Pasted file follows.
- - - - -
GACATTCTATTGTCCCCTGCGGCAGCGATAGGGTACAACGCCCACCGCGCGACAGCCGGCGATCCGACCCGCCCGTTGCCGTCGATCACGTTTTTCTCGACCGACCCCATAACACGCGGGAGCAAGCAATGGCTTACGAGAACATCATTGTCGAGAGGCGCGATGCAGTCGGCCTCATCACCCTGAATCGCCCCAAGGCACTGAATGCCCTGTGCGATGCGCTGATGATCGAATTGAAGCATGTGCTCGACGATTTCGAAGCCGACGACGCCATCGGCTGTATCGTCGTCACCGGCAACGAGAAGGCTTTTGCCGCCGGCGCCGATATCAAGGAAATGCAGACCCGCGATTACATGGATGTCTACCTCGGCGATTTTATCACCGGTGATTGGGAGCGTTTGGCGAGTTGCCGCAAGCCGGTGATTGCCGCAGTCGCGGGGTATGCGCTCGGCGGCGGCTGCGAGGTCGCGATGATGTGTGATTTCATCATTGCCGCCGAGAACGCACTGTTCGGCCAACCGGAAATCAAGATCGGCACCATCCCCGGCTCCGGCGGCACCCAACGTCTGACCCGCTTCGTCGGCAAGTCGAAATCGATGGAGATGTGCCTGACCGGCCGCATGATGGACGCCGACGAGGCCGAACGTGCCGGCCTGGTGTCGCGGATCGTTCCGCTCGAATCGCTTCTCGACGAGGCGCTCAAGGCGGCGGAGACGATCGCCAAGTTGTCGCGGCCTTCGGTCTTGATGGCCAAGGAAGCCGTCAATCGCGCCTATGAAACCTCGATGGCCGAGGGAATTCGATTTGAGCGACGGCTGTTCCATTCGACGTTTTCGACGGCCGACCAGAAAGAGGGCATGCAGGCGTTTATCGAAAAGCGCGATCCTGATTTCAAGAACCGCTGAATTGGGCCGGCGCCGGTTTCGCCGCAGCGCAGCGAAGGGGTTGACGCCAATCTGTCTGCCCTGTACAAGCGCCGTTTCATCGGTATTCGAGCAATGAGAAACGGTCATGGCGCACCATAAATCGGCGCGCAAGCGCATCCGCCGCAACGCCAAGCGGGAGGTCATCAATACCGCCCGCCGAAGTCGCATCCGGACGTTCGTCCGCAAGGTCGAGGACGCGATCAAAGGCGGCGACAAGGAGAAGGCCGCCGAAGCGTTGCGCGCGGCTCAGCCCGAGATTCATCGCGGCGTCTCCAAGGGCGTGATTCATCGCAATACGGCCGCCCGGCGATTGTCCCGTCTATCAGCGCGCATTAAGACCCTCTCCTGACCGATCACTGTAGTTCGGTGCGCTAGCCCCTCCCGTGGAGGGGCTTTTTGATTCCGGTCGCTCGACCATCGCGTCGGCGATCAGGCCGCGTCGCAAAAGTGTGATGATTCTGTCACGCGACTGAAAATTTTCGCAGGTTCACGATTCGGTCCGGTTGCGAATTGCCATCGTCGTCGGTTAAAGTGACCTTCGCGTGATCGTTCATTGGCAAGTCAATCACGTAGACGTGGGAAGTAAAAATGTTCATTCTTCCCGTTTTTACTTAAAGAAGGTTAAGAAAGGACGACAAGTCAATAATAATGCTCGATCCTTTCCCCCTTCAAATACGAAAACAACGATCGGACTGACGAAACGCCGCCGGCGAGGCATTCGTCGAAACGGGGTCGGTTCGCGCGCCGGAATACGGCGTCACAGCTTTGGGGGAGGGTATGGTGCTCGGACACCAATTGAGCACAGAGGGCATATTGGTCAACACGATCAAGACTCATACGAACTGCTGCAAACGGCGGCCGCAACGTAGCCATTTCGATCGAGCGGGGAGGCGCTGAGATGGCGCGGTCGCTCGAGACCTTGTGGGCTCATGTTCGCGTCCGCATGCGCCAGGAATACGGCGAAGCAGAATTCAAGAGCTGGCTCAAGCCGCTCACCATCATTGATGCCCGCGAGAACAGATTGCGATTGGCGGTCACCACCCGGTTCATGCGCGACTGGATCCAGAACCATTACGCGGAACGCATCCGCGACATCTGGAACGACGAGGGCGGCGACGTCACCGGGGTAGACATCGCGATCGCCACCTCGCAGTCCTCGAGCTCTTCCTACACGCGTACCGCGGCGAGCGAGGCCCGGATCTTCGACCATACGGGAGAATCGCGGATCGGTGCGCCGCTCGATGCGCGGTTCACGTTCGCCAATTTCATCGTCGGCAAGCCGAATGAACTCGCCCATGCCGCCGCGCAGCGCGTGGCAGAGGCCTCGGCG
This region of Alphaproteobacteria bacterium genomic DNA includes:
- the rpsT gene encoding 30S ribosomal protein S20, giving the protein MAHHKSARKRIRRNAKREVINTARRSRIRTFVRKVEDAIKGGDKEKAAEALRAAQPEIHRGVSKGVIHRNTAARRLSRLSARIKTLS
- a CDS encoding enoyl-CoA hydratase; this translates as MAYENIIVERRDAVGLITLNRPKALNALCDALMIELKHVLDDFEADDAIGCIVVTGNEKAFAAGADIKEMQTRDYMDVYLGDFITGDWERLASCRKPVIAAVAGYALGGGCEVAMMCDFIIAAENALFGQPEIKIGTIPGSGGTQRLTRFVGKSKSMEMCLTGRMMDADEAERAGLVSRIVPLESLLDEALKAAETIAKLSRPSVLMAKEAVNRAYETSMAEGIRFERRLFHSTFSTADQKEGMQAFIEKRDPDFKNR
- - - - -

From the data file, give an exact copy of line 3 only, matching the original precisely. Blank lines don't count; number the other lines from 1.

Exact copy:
- the rpsT gene encoding 30S ribosomal protein S20, giving the protein MAHHKSARKRIRRNAKREVINTARRSRIRTFVRKVEDAIKGGDKEKAAEALRAAQPEIHRGVSKGVIHRNTAARRLSRLSARIKTLS